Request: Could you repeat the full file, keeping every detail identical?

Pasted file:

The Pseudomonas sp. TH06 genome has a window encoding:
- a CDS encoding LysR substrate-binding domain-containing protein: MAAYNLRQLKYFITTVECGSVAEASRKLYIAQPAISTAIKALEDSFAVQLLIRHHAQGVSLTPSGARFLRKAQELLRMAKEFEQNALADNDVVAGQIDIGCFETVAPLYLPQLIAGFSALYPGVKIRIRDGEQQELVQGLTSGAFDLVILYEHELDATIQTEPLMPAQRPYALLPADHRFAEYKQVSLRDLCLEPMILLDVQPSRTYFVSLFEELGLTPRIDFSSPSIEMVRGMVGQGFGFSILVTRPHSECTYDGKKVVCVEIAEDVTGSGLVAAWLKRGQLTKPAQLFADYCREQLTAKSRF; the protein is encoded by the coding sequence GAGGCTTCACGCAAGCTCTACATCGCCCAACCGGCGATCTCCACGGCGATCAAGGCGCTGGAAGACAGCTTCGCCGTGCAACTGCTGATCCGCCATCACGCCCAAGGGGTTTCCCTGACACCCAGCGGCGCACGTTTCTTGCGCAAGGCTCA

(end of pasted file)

The Pseudomonas sp. TH06 genome has a window encoding:
- a CDS encoding LysR substrate-binding domain-containing protein: MAAYNLRQLKYFITTVECGSVAEASRKLYIAQPAISTAIKALEDSFAVQLLIRHHAQGVSLTPSGARFLRKAQELLRMAKEFEQNALADNDVVAGQIDIGCFETVAPLYLPQLIAGFSALYPGVKIRIRDGEQQELVQGLTSGAFDLVILYEHELDATIQTEPLMPAQRPYALLPADHRFAEYKQVSLRDLCLEPMILLDVQPSRTYFVSLFEELGLTPRIDFSSPSIEMVRGMVGQGFGFSILVTRPHSECTYDGKKVVCVEIAEDVTGSGLVAAWLKRGQLTKPAQLFADYCREQLTAKSRF; the protein is encoded by the coding sequence GAGGCTTCACGCAAGCTCTACATCGCCCAACCGGCGATCTCCACGGCGATCAAGGCGCTGGAAGACAGCTTCGCCGTGCAACTGCTGATCCGCCATCACGCCCAAGGGGTTTCCCTGACACCCAGCGGCGCACGTTTCTTGCGCAAGGCTCA